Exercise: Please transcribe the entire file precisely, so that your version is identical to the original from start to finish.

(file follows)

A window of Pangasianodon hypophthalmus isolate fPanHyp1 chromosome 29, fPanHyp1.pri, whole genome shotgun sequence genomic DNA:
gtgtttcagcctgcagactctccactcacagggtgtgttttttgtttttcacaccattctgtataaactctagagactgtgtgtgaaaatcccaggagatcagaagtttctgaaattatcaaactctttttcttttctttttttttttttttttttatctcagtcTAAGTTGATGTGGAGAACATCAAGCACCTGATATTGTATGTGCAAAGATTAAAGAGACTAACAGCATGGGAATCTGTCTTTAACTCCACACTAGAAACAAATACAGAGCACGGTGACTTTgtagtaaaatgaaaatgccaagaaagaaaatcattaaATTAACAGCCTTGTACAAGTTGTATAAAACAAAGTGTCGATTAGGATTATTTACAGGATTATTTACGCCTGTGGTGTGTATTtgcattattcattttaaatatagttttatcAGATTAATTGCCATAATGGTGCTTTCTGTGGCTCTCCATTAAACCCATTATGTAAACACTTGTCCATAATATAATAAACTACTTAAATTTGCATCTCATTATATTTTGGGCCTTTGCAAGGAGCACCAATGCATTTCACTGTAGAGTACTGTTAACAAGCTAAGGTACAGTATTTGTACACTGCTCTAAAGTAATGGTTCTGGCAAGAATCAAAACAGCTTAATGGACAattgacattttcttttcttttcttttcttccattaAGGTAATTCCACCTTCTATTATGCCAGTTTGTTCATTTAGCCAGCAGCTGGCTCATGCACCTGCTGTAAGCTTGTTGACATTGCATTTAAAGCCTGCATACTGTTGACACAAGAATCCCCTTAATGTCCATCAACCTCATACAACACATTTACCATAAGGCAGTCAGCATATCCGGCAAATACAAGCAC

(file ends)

A window of Pangasianodon hypophthalmus isolate fPanHyp1 chromosome 29, fPanHyp1.pri, whole genome shotgun sequence genomic DNA:
gtgtttcagcctgcagactctccactcacagggtgtgttttttgtttttcacaccattctgtataaactctagagactgtgtgtgaaaatcccaggagatcagaagtttctgaaattatcaaactctttttcttttctttttttttttttttttttatctcagtcTAAGTTGATGTGGAGAACATCAAGCACCTGATATTGTATGTGCAAAGATTAAAGAGACTAACAGCATGGGAATCTGTCTTTAACTCCACACTAGAAACAAATACAGAGCACGGTGACTTTgtagtaaaatgaaaatgccaagaaagaaaatcattaaATTAACAGCCTTGTACAAGTTGTATAAAACAAAGTGTCGATTAGGATTATTTACAGGATTATTTACGCCTGTGGTGTGTATTtgcattattcattttaaatatagttttatcAGATTAATTGCCATAATGGTGCTTTCTGTGGCTCTCCATTAAACCCATTATGTAAACACTTGTCCATAATATAATAAACTACTTAAATTTGCATCTCATTATATTTTGGGCCTTTGCAAGGAGCACCAATGCATTTCACTGTAGAGTACTGTTAACAAGCTAAGGTACAGTATTTGTACACTGCTCTAAAGTAATGGTTCTGGCAAGAATCAAAACAGCTTAATGGACAattgacattttcttttcttttcttttcttccattaAGGTAATTCCACCTTCTATTATGCCAGTTTGTTCATTTAGCCAGCAGCTGGCTCATGCACCTGCTGTAAGCTTGTTGACATTGCATTTAAAGCCTGCATACTGTTGACACAAGAATCCCCTTAATGTCCATCAACCTCATACAACACATTTACCATAAGGCAGTCAGCATATCCGGCAAATACAAGCAC